A lot of our maps and models move between one quantity and another, and a lot of our thinking, correspondingly, has to do with materiel rather than morale — but nowhere is there a map or model of how quantity and quality affect each other, or how morale “force multiplies” materiel — even though “real life” moves seamlessly between (subjective, qualitative) mind and (objective, quantifiable) brain.

    We have no map to walk us through the hard problem in consciousness — except our own insight.

    And x-rays do not an insight make.

    Let’s simply call this an early attempt to think about a stretch of the border between subjective and objective worlds, taking Mozart — a reasonably innocuous subject compared with Breivik — to start with.

    **

    There’s a phrase of music in Mozart’s head: it is a pattern – we shall see it later as a pattern in ink on paper, a pattern in keys depressed on a keyboard, on strings struck and vibrating, as a pattern in acoustic waves in air and a pattern of impacts on the ear drum, then of electrochemical activity in the brain, of “Mozart” in the mind – and perhaps in a tapping of the feet on the floor, and from thence, onwards…

    Perhaps Mozart got it, this pattern, consciously or unconsciously, from the starling he wrote a poem to, and gave a burial to when it died [1, 2] … No doubt something of that pattern would have been in the starling’s brain as its throat muscles moved, and in the air that moved and he sang…

    **

    Something goes on with this pattern “inside” Mozart, and he composes, which is itself a hugely complex business involving various parts of his brain — and mind? Just brain, or brain and mind, or mind-brain? That’s the “hard question in consciousness” right there, and it applies as much to the starling, and the eventual listener, as it does to Mozart…

    That “something” going on inside him has been variously described, in any case, and the historian William Stafford has written an enlightening piece comparing the myth of Mozart’s genius (Mozart himself used the term a couple of times in the classic sense of an intuitive guide, much as Socrates too would use the term) with the practicalities of musical skill and concentration.

    **

    Thus there is undoubtedly a romantic “Mozart the genius” slant to the account given by Mozart’s earliest biographer who, working with Mozart’s widow, described his process of composition in these terms:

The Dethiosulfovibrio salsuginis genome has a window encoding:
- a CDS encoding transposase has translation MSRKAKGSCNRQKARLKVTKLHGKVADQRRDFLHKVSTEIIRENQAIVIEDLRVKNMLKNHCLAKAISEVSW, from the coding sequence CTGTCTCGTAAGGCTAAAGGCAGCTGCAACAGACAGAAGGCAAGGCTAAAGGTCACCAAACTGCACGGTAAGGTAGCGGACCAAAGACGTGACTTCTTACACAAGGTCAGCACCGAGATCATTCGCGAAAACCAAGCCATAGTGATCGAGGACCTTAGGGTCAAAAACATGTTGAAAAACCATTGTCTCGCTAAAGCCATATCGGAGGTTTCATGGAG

Mozart wrote everything with a facility and rapidity, which perhaps at first sight could appear as carelessness or haste; and while writing he never came to the klavier. His imagination presented the whole work, when it came to him, clearly and vividly.

    This idea is even more vividly expressed in the letter, purported to be Mozart’s own words but now widely considered a later effort by the publicist Friedrich Rochlitz and “attributed” to Mozart himself in the spirit of the times:

    When I am, as it were, completely myself, entirely alone, and of good cheer — say, travelling in a carriage, or walking after a good meal, or during the night when I cannot sleep; it is on such occasions that my ideas flow best and most abundantly. Whence and how they come, I know not; nor can I force them. Those ideas that please me I retain in memory, and am accustomed, as I have been told, to hum them to myself. If I continue in this way, it soon occurs to me how I may turn this or that morsel to account, so as to make a good dish of it, that is to say, agreeably to the rules of counterpoint, to the peculiarities of the various instruments, etc.

    All this fires my soul, and, provided I am not disturbed, my subject enlarges itself, becomes methodised and defined, and the whole, though it be long, stands almost complete and finished in my mind, so that I can survey it, like a fine picture or a beautiful statue, at a glance. Nor do I hear in my imagination the parts successively, but I hear them, as it were, all at once (gleich alles zusammen). What a delight this is I cannot tell! All this inventing, this producing, takes place in a pleasing lively dream. Still the actual hearing of the tout ensemble is after all the best. What has been thus produced I do not easily forget, and this is perhaps the best gift I have my Divine Maker to thank for.

    When I proceed to write down my ideas, I take out of the bag of my memory, if I may use that phrase, what has been previously collected into it in the way I have mentioned. For this reason the committing to paper is done quickly enough, for everything is, as I said before, already finished; and it rarely differs on paper from what it was in my imagination…

    **

    In start contrast to this romantic picture, Stafford himself writes in his paper Mozart and Genius, and more briefly in his essay in the Cambridge Mozart Encyclopedia:

    We must suspect a large element of myth-making in all of this, a construction of Mozart and his life in accordance with preconceived ideas.

    and: